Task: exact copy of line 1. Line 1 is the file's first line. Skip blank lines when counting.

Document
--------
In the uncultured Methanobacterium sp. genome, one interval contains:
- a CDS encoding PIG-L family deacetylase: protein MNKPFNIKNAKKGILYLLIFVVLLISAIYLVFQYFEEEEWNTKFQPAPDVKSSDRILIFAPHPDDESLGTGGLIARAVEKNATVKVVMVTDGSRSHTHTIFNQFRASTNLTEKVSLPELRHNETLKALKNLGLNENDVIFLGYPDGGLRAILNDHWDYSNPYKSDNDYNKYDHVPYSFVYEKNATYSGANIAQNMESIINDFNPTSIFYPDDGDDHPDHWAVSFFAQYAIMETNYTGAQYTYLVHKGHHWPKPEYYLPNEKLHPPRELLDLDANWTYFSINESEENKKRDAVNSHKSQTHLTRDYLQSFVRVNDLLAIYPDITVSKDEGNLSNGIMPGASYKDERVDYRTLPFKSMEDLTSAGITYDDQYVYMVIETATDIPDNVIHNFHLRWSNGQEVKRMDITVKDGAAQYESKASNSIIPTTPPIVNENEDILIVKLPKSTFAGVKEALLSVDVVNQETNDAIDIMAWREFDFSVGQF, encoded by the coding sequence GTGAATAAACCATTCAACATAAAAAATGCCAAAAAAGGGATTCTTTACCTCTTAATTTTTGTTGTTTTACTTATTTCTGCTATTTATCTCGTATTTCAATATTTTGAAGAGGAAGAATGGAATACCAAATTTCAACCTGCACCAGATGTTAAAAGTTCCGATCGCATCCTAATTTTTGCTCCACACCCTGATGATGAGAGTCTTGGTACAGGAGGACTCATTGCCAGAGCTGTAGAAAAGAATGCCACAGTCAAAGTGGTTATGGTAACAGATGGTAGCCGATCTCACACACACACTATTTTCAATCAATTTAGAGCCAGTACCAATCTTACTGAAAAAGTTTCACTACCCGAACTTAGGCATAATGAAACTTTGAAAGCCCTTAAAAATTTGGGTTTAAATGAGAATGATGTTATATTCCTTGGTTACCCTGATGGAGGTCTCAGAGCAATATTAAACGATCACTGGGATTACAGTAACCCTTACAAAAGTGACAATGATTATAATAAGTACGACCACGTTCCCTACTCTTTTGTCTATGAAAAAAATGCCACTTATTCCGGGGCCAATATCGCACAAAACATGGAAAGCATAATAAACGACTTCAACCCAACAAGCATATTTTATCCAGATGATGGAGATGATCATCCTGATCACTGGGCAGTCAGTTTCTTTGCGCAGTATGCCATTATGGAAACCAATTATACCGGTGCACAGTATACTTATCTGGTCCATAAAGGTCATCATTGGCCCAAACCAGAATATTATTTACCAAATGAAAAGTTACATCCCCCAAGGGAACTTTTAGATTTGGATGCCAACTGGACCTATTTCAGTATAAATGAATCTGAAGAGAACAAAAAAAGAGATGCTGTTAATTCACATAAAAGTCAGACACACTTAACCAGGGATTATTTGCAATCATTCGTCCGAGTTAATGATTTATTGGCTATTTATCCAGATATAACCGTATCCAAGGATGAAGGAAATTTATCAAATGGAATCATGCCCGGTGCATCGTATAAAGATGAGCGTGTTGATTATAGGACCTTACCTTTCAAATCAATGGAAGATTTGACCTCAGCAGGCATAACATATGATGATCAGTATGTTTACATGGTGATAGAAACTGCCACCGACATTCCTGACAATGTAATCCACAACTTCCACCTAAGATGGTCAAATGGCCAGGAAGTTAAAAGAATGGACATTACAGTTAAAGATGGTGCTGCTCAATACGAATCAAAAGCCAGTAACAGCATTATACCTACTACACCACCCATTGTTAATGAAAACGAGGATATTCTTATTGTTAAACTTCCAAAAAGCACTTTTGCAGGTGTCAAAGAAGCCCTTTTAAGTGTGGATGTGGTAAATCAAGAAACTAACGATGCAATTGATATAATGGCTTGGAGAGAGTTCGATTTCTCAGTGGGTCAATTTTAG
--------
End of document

In the uncultured Methanobacterium sp. genome, one interval contains: